Teaching and Learning about Migration

Migration, the flow of humanity across the tapestry of human experience, is not merely a backdrop to our collective narrative—it is the very essence of it. It’s the story woven into the DNA of each individual and the bedrock upon which communities and civilizations stand. To understand migration is to hold a mirror to the odyssey of human existence, to comprehend the forces that have propelled us from the cradle of civilization in Southern Africa to every corner of the globe.

The classroom is a microcosm of this grand journey. Teaching about migration is not an elective; it’s a core curriculum for any student endeavoring to make sense of the world. It offers a prism through which we can view the ebb and flow of human history, the confluence of factors that have driven us from our homelands, and the shared experiences that bind us.

The 21st century has its unique migratory patterns, driven by economic inequity and opportunity, geopolitical upheaval, and the existential threat of climate change. With millions on the move, both across borders and within them, the stories of migration are not just historical footnotes but living chapters that continue to unfold. These narratives demand our understanding and empathy—especially when we consider that a staggering number of displaced people are children. Their plight should be a clarion call for an education about migration that is compassionate and comprehensive.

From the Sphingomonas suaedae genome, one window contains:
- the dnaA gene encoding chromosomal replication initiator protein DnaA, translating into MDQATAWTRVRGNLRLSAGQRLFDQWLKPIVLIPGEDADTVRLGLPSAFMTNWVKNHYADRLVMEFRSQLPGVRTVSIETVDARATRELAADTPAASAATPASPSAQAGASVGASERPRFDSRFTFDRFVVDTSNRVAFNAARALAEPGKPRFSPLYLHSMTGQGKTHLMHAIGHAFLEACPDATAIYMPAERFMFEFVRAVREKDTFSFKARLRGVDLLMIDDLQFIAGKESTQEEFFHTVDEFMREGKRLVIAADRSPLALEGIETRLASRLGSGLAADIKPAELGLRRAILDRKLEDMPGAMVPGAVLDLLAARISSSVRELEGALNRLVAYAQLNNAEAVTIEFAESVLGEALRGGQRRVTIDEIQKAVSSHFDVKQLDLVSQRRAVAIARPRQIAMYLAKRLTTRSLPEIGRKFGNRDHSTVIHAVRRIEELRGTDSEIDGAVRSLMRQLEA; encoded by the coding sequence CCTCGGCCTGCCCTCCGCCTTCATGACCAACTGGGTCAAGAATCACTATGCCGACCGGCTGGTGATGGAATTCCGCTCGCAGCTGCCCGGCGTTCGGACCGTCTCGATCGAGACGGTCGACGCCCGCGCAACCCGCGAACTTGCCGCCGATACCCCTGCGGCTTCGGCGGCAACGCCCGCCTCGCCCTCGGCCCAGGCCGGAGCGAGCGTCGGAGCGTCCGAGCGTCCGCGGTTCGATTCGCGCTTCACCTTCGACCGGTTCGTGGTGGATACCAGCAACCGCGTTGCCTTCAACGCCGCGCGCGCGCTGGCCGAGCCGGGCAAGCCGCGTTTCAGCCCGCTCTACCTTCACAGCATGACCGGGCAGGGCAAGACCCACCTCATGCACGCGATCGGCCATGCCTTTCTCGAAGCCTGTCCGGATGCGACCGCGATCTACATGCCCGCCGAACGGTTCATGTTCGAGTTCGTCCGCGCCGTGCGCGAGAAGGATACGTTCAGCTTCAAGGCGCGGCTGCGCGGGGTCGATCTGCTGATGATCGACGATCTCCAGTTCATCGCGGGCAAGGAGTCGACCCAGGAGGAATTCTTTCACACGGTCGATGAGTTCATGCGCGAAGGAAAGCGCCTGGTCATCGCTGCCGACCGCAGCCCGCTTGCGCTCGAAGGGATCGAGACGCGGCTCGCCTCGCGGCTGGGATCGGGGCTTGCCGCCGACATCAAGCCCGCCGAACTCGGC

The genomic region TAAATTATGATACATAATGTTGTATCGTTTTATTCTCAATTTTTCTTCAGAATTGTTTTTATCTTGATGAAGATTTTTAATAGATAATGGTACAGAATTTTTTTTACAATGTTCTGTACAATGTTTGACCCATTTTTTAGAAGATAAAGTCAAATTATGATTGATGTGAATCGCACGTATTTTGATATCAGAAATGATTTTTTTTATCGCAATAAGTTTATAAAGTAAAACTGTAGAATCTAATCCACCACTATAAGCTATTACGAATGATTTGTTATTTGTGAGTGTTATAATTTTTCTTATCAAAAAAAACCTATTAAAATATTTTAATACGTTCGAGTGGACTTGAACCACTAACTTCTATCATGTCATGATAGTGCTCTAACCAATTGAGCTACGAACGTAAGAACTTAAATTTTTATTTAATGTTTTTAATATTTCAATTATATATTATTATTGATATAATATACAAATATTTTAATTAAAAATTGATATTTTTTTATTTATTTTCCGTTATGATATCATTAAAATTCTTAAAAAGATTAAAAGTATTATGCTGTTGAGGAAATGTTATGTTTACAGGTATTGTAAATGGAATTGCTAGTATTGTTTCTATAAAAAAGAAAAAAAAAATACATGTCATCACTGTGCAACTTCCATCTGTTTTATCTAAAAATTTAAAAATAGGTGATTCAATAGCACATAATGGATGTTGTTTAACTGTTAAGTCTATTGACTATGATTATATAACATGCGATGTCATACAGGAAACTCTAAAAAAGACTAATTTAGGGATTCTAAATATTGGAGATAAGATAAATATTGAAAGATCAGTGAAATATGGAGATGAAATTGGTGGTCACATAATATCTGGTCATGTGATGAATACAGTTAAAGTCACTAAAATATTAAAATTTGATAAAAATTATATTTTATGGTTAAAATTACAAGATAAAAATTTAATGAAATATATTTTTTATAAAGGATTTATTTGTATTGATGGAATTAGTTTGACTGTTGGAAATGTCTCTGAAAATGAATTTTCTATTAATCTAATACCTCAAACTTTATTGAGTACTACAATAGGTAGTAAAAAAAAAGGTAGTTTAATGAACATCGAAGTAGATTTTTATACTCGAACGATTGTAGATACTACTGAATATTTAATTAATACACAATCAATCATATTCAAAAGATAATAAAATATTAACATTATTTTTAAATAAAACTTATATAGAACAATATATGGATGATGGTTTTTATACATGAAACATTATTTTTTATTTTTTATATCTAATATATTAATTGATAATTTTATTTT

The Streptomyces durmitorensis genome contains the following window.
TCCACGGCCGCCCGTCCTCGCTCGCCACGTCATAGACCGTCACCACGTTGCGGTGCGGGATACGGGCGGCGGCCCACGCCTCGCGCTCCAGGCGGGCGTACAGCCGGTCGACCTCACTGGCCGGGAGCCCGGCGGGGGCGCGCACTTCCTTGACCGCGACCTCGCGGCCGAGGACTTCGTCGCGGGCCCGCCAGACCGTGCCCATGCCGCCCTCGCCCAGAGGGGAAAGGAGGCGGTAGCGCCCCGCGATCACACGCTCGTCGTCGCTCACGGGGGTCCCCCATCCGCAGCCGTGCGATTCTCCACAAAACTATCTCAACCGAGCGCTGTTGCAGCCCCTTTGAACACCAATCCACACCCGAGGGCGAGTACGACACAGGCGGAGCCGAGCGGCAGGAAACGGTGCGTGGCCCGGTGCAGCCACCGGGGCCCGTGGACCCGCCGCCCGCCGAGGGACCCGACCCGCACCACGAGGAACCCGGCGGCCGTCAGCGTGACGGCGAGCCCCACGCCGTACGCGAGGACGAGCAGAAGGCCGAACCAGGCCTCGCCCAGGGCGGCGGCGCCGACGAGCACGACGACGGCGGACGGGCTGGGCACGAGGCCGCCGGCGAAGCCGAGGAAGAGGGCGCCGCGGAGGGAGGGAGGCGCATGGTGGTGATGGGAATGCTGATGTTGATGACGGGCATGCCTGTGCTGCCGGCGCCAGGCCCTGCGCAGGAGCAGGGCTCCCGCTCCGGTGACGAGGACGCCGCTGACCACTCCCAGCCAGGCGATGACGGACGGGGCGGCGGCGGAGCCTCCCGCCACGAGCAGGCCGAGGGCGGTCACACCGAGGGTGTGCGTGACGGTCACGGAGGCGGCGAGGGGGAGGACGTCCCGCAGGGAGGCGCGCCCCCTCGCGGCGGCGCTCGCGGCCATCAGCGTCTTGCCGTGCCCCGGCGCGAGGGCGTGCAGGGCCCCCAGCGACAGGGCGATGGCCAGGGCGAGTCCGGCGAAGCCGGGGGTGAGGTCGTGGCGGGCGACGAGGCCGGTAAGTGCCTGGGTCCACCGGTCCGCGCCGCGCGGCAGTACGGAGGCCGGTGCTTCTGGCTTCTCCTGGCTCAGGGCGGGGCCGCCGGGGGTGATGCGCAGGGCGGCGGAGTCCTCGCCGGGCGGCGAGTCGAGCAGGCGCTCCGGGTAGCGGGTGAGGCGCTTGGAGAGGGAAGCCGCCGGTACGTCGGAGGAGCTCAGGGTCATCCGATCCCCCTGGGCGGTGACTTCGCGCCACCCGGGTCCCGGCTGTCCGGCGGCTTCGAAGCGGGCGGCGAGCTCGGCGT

To teach migration is to grapple with the very notions of identity and belonging. It compels us to reflect on how we, as societies, welcome the stranger, how we assimilate and are, in turn, transformed by new arrivals. It’s about more than just understanding the past; it’s about shaping a future where polarization gives way to inclusion.

An that integrates the art, history, literature, and science of migration equips young people to navigate a world in flux with agility and insight. It fosters an appreciation for diverse narratives and prepares them to be architects of a more interconnected and empathetic world. By recognizing the disparities and power imbalances that often accompany migratory experiences, they can advocate for societies that are not merely tolerant but are enriched by their plurality.

At Re-Imagining Migration we believe that to teach about migration is to sow the seeds of democracy itself—a democracy that is vibrant and robust, capable of withstanding the winds of change in a world perpetually in motion.

A postcard with a black and white portrait of Frederick Douglass